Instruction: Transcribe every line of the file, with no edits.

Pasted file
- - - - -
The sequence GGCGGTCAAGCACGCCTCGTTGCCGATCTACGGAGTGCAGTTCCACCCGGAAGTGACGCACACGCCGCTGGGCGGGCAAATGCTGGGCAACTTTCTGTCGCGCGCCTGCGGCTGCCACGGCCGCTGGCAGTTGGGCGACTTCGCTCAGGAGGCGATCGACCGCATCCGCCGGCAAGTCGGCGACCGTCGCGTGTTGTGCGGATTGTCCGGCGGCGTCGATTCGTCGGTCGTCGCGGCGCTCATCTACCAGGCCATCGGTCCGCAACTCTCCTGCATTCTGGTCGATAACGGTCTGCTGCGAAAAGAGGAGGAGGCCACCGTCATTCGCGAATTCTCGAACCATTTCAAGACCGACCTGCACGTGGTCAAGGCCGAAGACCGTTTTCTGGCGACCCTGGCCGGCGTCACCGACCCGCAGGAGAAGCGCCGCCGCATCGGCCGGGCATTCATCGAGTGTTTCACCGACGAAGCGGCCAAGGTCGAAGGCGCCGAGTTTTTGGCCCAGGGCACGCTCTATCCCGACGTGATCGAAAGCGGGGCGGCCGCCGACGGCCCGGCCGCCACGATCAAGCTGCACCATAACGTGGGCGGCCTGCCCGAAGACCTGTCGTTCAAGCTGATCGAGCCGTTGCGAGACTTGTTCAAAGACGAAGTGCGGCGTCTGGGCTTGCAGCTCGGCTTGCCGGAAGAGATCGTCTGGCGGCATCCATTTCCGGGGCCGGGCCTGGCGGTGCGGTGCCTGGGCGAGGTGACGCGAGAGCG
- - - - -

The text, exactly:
The sequence GGCGGTCAAGCACGCCTCGTTGCCGATCTACGGAGTGCAGTTCCACCCGGAAGTGACGCACACGCCGCTGGGCGGGCAAATGCTGGGCAACTTTCTGTCGCGCGCCTGCGGCTGCCACGGCCGCTGGCAGTTGGGCGACTTCGCTCAGGAGGCGATCGACCGCATCCGCCGGCAAGTCGGCGACCGTCGCGTGTTGTGCGGATTGTCCGGCGGCGTCGATTCGTCGGTCGTCGCGGCGCTCATCTACCAGGCCATCGGTCCGCAACTCTCCTGCATTCTGGTCGATAACGGTCTGCTGCGAAAAGAGGAGGAGGCCACCGTCATTCGCGAATTCTCGAACCATTTCAAGACCGACCTGCACGTGGTCAAGGCCGAAGACCGTTTTCTGGCGACCCTGGCCGGCGTCACCGACCCGCAGGAGAAGCGCCGCCGCATCGGCCGGGCATTCATCGAGTGTTTCACCGACGAAGCGGCCAAGGTCGAAGGCGCCGAGTTTTTGGCCCAGGGCACGCTCTATCCCGACGTGATCGAAAGCGGGGCGGCCGCCGACGGCCCGGCCGCCACGATCAAGCTGCACCATAACGTGGGCGGCCTGCCCGAAGACCTGTCGTTCAAGCTGATCGAGCCGTTGCGAGACTTGTTCAAAGACGAAGTGCGGCGTCTGGGCTTGCAGCTCGGCTTGCCGGAAGAGATCGTCTGGCGGCATCCATTTCCGGGGCCGGGCCTGGCGGTGCGGTGCCTGGGCGAGGTGACGCGAGAGCG